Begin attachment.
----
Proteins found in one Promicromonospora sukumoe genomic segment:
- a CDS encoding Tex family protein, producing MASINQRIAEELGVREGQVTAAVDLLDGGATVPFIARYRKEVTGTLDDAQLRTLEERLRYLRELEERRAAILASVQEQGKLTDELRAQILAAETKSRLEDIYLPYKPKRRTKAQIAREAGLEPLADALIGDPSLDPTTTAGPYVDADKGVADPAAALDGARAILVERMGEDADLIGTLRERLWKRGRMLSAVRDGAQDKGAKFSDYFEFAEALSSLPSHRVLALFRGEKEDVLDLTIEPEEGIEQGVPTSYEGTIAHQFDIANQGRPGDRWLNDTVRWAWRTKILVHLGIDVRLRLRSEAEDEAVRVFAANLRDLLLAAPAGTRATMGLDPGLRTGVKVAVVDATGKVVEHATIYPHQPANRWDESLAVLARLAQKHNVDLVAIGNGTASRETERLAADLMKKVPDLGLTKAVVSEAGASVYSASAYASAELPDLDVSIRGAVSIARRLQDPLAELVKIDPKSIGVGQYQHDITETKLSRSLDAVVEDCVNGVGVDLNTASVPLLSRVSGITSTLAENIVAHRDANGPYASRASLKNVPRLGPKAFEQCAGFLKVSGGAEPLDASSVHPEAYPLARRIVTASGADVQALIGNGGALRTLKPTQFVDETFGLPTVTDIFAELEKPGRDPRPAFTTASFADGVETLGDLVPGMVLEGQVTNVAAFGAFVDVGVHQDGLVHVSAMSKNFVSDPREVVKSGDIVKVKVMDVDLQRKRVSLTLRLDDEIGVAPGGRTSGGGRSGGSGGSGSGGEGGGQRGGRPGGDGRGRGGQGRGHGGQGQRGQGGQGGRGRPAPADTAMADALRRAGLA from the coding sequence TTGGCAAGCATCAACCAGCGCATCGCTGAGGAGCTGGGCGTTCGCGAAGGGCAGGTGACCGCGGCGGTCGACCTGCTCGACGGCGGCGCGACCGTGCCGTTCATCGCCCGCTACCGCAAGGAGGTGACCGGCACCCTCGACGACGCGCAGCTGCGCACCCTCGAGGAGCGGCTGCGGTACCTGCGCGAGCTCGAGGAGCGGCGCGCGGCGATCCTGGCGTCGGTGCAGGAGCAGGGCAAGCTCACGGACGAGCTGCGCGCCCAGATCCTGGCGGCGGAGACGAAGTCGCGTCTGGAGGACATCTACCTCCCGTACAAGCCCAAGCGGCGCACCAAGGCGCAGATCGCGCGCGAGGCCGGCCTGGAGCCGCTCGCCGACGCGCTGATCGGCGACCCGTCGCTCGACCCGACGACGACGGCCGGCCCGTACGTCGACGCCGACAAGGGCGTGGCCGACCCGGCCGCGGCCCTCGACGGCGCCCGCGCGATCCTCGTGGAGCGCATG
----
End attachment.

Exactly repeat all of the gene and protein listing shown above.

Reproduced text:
Proteins found in one Promicromonospora sukumoe genomic segment:
- a CDS encoding Tex family protein, producing MASINQRIAEELGVREGQVTAAVDLLDGGATVPFIARYRKEVTGTLDDAQLRTLEERLRYLRELEERRAAILASVQEQGKLTDELRAQILAAETKSRLEDIYLPYKPKRRTKAQIAREAGLEPLADALIGDPSLDPTTTAGPYVDADKGVADPAAALDGARAILVERMGEDADLIGTLRERLWKRGRMLSAVRDGAQDKGAKFSDYFEFAEALSSLPSHRVLALFRGEKEDVLDLTIEPEEGIEQGVPTSYEGTIAHQFDIANQGRPGDRWLNDTVRWAWRTKILVHLGIDVRLRLRSEAEDEAVRVFAANLRDLLLAAPAGTRATMGLDPGLRTGVKVAVVDATGKVVEHATIYPHQPANRWDESLAVLARLAQKHNVDLVAIGNGTASRETERLAADLMKKVPDLGLTKAVVSEAGASVYSASAYASAELPDLDVSIRGAVSIARRLQDPLAELVKIDPKSIGVGQYQHDITETKLSRSLDAVVEDCVNGVGVDLNTASVPLLSRVSGITSTLAENIVAHRDANGPYASRASLKNVPRLGPKAFEQCAGFLKVSGGAEPLDASSVHPEAYPLARRIVTASGADVQALIGNGGALRTLKPTQFVDETFGLPTVTDIFAELEKPGRDPRPAFTTASFADGVETLGDLVPGMVLEGQVTNVAAFGAFVDVGVHQDGLVHVSAMSKNFVSDPREVVKSGDIVKVKVMDVDLQRKRVSLTLRLDDEIGVAPGGRTSGGGRSGGSGGSGSGGEGGGQRGGRPGGDGRGRGGQGRGHGGQGQRGQGGQGGRGRPAPADTAMADALRRAGLA from the coding sequence TTGGCAAGCATCAACCAGCGCATCGCTGAGGAGCTGGGCGTTCGCGAAGGGCAGGTGACCGCGGCGGTCGACCTGCTCGACGGCGGCGCGACCGTGCCGTTCATCGCCCGCTACCGCAAGGAGGTGACCGGCACCCTCGACGACGCGCAGCTGCGCACCCTCGAGGAGCGGCTGCGGTACCTGCGCGAGCTCGAGGAGCGGCGCGCGGCGATCCTGGCGTCGGTGCAGGAGCAGGGCAAGCTCACGGACGAGCTGCGCGCCCAGATCCTGGCGGCGGAGACGAAGTCGCGTCTGGAGGACATCTACCTCCCGTACAAGCCCAAGCGGCGCACCAAGGCGCAGATCGCGCGCGAGGCCGGCCTGGAGCCGCTCGCCGACGCGCTGATCGGCGACCCGTCGCTCGACCCGACGACGACGGCCGGCCCGTACGTCGACGCCGACAAGGGCGTGGCCGACCCGGCCGCGGCCCTCGACGGCGCCCGCGCGATCCTCGTGGAGCGCATG